Further comparison can be made by looking at an expanded number of principal components and cointegrating vectors. Below, multivariate outlier analyses on the first 10 cointegrated residuals and the last 10 principal component scores, trained on the same training data, will be plotted with 1 per cent discordancy thresholds. Figure 15 shows the results of a multivariate outlier analysis on the last 10 principal components from the PCA carried out on the non-standardized data, figure 16 shows the same with the PCA applied to standardized data and lastly, figure 17 shows the results of an outlier analysis on the residuals created from the first 10 cointegrating vectors.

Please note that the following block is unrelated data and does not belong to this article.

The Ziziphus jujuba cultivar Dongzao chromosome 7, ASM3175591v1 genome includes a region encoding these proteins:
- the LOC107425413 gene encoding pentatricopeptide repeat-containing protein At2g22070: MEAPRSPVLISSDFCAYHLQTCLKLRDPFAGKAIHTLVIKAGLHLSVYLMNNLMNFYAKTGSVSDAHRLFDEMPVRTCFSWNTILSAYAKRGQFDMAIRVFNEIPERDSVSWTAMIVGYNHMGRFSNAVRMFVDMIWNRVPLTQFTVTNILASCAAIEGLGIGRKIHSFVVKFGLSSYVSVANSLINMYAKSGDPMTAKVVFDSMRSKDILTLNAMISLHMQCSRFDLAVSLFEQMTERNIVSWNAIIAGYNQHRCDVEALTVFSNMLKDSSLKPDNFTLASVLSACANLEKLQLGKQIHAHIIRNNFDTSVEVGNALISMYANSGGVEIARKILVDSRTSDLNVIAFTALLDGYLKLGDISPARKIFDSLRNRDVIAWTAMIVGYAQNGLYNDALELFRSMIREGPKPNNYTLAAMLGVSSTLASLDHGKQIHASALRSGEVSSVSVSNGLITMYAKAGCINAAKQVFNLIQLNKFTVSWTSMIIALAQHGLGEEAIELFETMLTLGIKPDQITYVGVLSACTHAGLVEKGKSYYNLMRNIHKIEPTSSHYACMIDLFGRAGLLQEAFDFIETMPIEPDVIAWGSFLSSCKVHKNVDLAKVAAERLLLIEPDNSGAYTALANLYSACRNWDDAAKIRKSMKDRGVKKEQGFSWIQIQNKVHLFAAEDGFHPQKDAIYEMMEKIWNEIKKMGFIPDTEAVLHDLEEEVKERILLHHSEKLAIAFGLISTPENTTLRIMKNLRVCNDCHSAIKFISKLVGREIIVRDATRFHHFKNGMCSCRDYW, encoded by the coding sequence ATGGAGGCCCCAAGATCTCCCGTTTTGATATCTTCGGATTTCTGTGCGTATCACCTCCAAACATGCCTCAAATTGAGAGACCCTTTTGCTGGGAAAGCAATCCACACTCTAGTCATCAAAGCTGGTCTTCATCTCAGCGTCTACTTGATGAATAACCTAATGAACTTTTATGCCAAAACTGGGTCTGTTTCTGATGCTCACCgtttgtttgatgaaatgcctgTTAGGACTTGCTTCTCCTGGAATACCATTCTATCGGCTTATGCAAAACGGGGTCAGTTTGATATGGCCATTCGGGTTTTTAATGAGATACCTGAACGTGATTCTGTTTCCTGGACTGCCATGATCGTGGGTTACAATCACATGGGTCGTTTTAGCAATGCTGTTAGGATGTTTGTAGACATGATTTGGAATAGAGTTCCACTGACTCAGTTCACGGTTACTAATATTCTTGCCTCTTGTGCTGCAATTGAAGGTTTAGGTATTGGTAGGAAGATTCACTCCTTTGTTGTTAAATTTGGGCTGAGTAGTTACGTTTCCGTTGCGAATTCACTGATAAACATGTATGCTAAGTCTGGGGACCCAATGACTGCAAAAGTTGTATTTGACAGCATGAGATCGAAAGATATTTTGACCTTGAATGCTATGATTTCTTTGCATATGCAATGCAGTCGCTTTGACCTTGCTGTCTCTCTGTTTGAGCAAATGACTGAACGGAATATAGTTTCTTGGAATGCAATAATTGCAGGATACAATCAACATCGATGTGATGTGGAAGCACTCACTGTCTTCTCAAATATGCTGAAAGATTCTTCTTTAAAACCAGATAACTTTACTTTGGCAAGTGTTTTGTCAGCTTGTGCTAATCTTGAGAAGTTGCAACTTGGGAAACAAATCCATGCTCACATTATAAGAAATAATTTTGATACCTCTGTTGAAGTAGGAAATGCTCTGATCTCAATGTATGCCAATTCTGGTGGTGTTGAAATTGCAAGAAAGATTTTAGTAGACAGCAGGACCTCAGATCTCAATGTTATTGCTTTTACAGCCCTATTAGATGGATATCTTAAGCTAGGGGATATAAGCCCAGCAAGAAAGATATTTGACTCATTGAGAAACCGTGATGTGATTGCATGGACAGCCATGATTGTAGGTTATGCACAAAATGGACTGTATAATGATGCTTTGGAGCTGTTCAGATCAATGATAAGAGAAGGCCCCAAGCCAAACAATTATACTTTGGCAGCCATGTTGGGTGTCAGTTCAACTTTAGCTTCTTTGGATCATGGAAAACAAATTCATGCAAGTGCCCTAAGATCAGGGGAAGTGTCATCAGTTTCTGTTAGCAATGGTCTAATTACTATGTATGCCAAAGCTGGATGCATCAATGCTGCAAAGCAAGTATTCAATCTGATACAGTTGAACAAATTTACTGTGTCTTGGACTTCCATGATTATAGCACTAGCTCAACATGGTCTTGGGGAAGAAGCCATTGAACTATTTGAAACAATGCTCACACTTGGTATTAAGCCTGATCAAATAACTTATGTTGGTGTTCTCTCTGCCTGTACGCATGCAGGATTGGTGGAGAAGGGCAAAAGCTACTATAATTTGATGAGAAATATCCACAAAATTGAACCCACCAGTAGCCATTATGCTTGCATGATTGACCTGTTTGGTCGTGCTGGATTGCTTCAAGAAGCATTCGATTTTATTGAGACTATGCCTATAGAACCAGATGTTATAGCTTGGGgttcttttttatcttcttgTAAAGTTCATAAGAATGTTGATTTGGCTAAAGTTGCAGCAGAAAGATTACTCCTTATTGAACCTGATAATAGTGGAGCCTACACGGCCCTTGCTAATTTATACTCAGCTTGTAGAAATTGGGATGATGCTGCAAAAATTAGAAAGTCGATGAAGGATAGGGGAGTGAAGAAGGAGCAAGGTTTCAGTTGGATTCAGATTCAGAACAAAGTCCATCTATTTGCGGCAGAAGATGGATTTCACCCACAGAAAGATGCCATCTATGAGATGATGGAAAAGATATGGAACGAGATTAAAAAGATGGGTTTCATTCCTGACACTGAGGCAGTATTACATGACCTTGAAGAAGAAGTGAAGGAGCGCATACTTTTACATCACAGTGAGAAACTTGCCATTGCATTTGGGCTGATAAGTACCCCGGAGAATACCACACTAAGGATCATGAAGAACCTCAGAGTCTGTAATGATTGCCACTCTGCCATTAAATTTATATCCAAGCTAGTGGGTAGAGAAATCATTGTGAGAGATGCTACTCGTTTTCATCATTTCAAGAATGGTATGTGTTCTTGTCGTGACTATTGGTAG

From figures 12–14, one can see immediately that all three approaches have produced different results. Notably, standardizing data prior to applying PCA has produced significantly different results to those where standardizing has not been used. Where data have not been standardized, figure 12, the score appears to be unstructured before the introduction of damage, upon which the error bars of the control chart are exceeded. The 50th principal component score from the standardized data, figure 13, also clearly indicates the introduction of damage; on close inspection, however, the score exceeds the control chart limits during the temperature fluctuation period before damage is introduced. Lastly, the cointegrated residual in figure 14 remains within the control chart limits for the duration of the test until the introduction of damage (with one exception), where it clearly becomes non-stationary. As found previously, the cointegrated residual spikes at a time when the temperature regime was changed from stationary to cyclic.